In Galatians 4:5–7, Paul expands on his theme, stressing that Christ has now “redeemed those who were under the law” (vss. 4, 5, ESV). The word to redeem means “to buy back.” It referred to the price paid to buy the freedom of either a hostage or a slave. As this context indicates, redemption implies a negative background: a person is in need of being liberated. 1
From what, though, do we need to be freed? The New Testament presents four [...]
“But when the fullness of time had come, God sent forth his Son, born of woman, born under the law”(Gal. 4:4, ESV).
Paul’s choice of the word fullness indicates God’s active role in working out His purpose in human history. Jesus did not come at just any time; He came at the precise time God had prepared. From a historical perspective, that time is known as the Pax Romana (the Roman Peace), a two-hundred-year period of relative stability and peace across [...]
Having just compared our relationship to God with that of sons and heirs, Paul now elaborates on this metaphor by including the theme of inheritance in Galatians 4:1–3. Paul’s terminology evokes a situation in which an owner of a large estate has died, leaving all his property to his oldest son. His son, however, is still a minor. As is often the case with wills even today, the father’s will stipulates that his son is to be under the supervision [...]
Keeping Galatians 3:25 in mind, read Galatians 3:26. How does this text help us understand what our relationship to the law is, now that we have been redeemed by Jesus? 1
The word for at the beginning of verse 26 indicates that Paul sees a direct connection between this verse and the preceding one. In the same way that a master’s son was under a pedagogue only as long as he was a minor, Paul is saying that those who come to faith in Christ are no [...]
Read for This Week’s Study:
Gal. 3:26–4:20; Rom. 6:1–11; Heb. 2:14–18; 4:14, 15; Rom. 9:4, 5.
“So you are no longer a slave, but a son, and if a son, then an heir through God” (Galatians 4:7, ESV).
Paul tells the Galatians that they should not live and act as slaves but as the sons and daughters of God, with all the rights and privileges thereof. Their situation was similar to the story of a discouraged new convert who came to talk with Chinese Christian Watchman Nee.
“I am asked concerning the law in Galatians. What law is the schoolmaster to bring us to Christ? I answer: Both the ceremonial and the moral code of ten commandments.
“Christ was the foundation of the whole Jewish economy. The death of Abel was in consequence of Cain’s refusing to accept God’s plan in the school of obedience to be saved by the blood of Jesus Christ typified by the sacrificial offerings pointing to Christ. Cain refused the shedding of blood [...]
I live in Zambia in southwestern Africa. My parents died when I was little, and my aunt and uncle took me in. They sent me to a boarding school to study. There I met some Adventist students who shared their faith with me. They taught me about God from the Bible, and I decided to attend church with them.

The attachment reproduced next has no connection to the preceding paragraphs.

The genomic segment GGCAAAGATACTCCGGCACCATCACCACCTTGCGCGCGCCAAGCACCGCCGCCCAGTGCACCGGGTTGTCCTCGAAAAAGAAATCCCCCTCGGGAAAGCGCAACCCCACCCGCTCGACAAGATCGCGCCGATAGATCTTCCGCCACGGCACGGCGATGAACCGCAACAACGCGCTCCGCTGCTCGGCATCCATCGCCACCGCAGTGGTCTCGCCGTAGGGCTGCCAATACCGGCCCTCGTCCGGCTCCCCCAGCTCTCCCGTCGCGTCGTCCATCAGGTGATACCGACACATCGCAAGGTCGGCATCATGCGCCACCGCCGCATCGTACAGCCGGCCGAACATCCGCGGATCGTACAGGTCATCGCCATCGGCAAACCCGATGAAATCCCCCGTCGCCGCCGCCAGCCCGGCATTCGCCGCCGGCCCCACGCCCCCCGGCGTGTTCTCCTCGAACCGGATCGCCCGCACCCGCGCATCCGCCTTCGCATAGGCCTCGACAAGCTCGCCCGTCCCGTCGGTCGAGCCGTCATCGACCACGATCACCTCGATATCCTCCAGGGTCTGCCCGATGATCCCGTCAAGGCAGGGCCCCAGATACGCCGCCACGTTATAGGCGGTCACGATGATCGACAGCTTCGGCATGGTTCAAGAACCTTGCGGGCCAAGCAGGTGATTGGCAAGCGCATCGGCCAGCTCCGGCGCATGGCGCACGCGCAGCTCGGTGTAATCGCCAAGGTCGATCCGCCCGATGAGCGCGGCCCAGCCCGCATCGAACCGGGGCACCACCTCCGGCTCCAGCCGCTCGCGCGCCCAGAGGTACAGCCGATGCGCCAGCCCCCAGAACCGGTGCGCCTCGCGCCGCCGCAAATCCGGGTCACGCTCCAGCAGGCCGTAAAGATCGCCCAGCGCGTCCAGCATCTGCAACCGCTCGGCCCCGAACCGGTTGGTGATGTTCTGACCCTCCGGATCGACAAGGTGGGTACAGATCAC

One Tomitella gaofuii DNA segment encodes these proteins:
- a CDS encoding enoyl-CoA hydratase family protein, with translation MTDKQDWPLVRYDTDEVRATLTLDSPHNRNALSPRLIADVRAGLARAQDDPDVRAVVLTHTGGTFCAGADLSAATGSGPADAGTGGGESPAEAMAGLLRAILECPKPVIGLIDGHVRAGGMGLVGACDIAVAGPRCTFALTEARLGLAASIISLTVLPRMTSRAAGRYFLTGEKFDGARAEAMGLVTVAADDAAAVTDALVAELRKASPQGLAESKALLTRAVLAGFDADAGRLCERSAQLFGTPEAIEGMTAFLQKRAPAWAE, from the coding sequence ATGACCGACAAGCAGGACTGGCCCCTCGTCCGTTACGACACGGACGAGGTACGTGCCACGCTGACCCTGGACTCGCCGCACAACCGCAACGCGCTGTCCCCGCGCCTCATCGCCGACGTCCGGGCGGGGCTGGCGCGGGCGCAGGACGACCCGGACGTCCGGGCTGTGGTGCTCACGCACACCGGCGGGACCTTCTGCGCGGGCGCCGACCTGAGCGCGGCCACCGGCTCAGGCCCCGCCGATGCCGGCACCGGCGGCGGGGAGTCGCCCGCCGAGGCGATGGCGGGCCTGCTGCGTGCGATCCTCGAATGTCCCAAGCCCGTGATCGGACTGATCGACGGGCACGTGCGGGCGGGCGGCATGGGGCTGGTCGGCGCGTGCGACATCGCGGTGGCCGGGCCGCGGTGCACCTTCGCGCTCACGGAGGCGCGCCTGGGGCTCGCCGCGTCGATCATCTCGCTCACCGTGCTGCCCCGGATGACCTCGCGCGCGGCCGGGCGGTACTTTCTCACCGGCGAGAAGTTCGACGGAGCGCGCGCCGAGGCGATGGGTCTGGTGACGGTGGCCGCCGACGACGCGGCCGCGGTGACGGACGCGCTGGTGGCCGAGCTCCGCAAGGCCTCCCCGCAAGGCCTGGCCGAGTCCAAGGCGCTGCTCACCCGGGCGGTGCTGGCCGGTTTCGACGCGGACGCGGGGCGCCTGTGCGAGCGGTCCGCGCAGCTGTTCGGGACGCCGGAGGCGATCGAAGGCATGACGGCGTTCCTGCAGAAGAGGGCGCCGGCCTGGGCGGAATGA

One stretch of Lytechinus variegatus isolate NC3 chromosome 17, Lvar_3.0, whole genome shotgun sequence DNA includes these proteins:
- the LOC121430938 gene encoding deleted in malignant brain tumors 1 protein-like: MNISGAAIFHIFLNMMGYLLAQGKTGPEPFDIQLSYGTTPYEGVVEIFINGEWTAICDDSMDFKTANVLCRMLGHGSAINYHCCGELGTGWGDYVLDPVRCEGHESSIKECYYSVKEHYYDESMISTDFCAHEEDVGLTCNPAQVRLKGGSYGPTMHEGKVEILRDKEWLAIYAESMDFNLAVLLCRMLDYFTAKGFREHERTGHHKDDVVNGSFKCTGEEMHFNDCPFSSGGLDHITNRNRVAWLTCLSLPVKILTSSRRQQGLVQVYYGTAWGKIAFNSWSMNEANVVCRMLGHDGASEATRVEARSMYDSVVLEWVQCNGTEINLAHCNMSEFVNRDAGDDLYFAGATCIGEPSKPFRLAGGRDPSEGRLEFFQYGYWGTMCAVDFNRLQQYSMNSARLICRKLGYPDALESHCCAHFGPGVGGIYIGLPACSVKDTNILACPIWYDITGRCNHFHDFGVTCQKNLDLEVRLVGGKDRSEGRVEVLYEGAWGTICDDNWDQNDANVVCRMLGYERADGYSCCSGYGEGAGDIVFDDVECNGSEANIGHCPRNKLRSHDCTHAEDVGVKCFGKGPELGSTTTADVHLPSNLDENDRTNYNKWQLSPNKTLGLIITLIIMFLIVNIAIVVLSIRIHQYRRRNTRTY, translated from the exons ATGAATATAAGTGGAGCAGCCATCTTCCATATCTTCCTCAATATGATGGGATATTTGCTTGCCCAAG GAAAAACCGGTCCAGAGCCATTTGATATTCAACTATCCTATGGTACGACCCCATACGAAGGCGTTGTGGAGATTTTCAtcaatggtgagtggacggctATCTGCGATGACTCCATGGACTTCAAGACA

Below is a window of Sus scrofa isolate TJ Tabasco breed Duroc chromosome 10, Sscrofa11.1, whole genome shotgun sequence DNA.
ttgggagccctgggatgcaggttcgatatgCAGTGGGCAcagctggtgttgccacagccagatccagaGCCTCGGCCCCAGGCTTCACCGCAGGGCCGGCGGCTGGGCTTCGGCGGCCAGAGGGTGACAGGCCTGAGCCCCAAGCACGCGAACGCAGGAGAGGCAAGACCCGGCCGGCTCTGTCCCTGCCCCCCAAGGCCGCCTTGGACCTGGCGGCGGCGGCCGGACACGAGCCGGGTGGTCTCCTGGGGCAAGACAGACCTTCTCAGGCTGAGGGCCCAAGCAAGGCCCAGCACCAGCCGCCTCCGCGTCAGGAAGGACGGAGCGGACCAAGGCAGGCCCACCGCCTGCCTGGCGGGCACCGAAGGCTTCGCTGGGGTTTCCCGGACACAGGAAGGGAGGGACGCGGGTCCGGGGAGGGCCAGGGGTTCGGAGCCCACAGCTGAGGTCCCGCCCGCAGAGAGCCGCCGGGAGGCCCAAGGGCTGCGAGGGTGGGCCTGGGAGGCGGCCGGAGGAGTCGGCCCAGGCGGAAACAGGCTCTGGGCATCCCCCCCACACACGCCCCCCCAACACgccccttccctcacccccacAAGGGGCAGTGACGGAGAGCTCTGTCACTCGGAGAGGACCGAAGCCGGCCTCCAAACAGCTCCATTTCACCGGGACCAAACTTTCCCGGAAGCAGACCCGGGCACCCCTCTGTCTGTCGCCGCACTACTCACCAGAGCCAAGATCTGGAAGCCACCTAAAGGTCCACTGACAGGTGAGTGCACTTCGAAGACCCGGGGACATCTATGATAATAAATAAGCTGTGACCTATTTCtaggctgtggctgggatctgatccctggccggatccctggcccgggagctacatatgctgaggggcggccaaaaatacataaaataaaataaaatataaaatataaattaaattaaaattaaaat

When I returned home for vacation, I told my aunt and uncle what I had learned. They were angry and threatened [...]
Many have interpreted Paul’s comment in Galatians 3:25 as a complete dismissal of the law. This makes little sense, however, in light of Paul’s positive comments about the law elsewhere in the Bible. 1
What does he, then, mean?
First, we are no longer under the law’s condemnation (Rom. 8:3). As believers, we are in Christ and enjoying the privilege of being under grace (Rom. 6:14, 15). That gives us the liberty of serving Christ wholeheartedly, without fear of being condemned for mistakes we might make in the [...]
In Galatians 3:23, Paul describes the law as a guarding and protecting force. To what does he liken it in verse 24, and what does that mean? 1
The word translated “schoolmaster” (KJV) comes from the Greek wordpaidagogos. Some versions translate it as “disciplinarian” (NRSV), “tutor” (NKJV),or even “guardian” (ESV), but no single word fully can encompass its meaning. The paidagogos was a slave in Roman society who was placed in a position of authority over his master’s sons from the time they turned six or seven until they reached maturity. [...]
Paul gives two basic conclusions about the law: (1) the law does not nullify or abolish God’s promise made to Abraham (Gal. 3:15–20); (2) the law is not opposed to the promise (Gal. 3:21, 22).1
What role does the law actually play then? Paul writes that it was added “because of transgressions” (Gal. 3:19), and he expands on this idea using three different words or phrases in connection to the law: kept (vs. 23), shut up (vs. 23), and schoolmaster (vs. 24).
Read prayerfully and carefully Galatians 3:19–24. What is Paul saying about the [...]